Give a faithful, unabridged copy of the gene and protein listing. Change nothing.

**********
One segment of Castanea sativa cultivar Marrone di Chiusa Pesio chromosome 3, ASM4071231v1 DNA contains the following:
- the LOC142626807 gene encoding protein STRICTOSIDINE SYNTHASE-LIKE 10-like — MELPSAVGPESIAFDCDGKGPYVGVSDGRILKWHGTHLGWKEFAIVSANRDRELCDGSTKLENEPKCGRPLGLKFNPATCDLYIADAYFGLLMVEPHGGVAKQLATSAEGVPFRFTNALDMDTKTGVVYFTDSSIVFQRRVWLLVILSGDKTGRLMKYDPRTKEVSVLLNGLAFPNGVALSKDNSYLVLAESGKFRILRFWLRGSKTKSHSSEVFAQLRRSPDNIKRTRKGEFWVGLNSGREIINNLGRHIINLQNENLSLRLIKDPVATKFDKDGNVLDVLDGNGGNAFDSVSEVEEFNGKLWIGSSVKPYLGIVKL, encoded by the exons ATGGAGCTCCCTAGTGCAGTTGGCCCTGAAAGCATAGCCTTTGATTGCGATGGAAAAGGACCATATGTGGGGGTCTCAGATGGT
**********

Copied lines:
One segment of Castanea sativa cultivar Marrone di Chiusa Pesio chromosome 3, ASM4071231v1 DNA contains the following:
- the LOC142626807 gene encoding protein STRICTOSIDINE SYNTHASE-LIKE 10-like — MELPSAVGPESIAFDCDGKGPYVGVSDGRILKWHGTHLGWKEFAIVSANRDRELCDGSTKLENEPKCGRPLGLKFNPATCDLYIADAYFGLLMVEPHGGVAKQLATSAEGVPFRFTNALDMDTKTGVVYFTDSSIVFQRRVWLLVILSGDKTGRLMKYDPRTKEVSVLLNGLAFPNGVALSKDNSYLVLAESGKFRILRFWLRGSKTKSHSSEVFAQLRRSPDNIKRTRKGEFWVGLNSGREIINNLGRHIINLQNENLSLRLIKDPVATKFDKDGNVLDVLDGNGGNAFDSVSEVEEFNGKLWIGSSVKPYLGIVKL, encoded by the exons ATGGAGCTCCCTAGTGCAGTTGGCCCTGAAAGCATAGCCTTTGATTGCGATGGAAAAGGACCATATGTGGGGGTCTCAGATGGT